That’s my least favorite question. Yeah, my least favorite question. I have people ask me all the time from outside the industry is like, “What’s your goal for AUM for this year or whatever, like growth rate.” And I’m just like, everything is so outside of your own hands, like you’re saying, all you can do is move the ball one inch down the field. And so you can put in podcasts, you can be doing sales calls, but like the sales cycle could be one month or it can be two years it’s based on performance. There’s so many factors.

Corey Hoffstein:

I have done this for so long now. There are years where I’ve overshot my target by 700%.

Jason Buck:

Yeah.

Corey Hoffstein:

There was one year that I picked up a 700 million mandate. I’m done for the year after that. And I know, because there’s going to be the next two years where I can barely raise a penny. You don’t know when it’s going to be there. So to me it’s like those quarterly goals are really hard. Even launching product can be hard. You can have a goal to get product out the door. I want to launch a new ETF, a new fund. You can sort of hit that pipeline, but you’ve done it, you know, it sort of always takes twice as long as you think it’s going to. There’s always [inaudible 00:12:08] and the more complex you want it to be, the more difficult it is to get out the door and then, great. It’s out the door. Now you need to get it on platforms.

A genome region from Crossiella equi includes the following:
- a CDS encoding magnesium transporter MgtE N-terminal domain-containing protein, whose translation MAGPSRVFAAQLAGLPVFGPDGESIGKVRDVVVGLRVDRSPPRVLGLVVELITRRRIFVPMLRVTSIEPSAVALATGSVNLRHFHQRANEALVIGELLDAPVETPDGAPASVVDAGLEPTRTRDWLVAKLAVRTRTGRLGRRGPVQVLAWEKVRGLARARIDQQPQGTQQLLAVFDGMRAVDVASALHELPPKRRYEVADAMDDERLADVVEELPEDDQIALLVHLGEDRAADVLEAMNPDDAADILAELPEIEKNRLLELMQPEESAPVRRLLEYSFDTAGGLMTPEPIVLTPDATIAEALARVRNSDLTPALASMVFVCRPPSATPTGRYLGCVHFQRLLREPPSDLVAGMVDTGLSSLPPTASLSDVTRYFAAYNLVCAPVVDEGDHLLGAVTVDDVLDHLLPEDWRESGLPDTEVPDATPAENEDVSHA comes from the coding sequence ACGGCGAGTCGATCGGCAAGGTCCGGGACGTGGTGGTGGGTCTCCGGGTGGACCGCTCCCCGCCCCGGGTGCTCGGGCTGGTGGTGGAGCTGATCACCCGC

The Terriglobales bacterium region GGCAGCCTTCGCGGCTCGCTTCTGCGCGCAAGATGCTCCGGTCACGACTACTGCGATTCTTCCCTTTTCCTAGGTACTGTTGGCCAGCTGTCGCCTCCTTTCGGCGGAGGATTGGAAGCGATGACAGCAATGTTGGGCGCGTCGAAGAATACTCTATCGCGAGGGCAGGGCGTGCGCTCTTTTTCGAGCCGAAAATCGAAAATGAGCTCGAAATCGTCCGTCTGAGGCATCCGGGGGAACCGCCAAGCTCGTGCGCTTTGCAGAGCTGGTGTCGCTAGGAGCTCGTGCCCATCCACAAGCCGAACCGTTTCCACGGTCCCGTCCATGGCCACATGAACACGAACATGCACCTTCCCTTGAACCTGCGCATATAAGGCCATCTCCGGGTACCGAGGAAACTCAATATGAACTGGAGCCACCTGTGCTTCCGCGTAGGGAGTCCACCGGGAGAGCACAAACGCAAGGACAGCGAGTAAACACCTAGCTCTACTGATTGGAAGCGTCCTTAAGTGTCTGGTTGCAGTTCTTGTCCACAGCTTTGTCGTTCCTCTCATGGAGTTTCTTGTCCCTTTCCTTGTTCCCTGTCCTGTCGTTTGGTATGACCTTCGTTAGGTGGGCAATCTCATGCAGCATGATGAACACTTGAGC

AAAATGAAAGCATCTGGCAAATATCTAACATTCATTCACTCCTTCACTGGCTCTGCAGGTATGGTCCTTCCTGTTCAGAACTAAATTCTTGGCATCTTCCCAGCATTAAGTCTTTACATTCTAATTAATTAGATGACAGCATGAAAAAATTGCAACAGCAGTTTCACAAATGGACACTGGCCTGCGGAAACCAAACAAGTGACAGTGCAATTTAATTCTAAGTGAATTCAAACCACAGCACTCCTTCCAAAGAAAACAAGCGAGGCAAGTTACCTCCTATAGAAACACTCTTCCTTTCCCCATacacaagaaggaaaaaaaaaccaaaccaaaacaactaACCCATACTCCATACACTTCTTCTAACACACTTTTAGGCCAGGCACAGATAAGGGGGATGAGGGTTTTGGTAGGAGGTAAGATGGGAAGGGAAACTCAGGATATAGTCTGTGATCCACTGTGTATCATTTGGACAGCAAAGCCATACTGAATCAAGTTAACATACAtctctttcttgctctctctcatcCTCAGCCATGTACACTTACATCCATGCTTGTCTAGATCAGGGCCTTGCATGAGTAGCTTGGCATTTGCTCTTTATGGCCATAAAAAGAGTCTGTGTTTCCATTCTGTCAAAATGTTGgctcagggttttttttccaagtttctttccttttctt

Corey Hoffstein: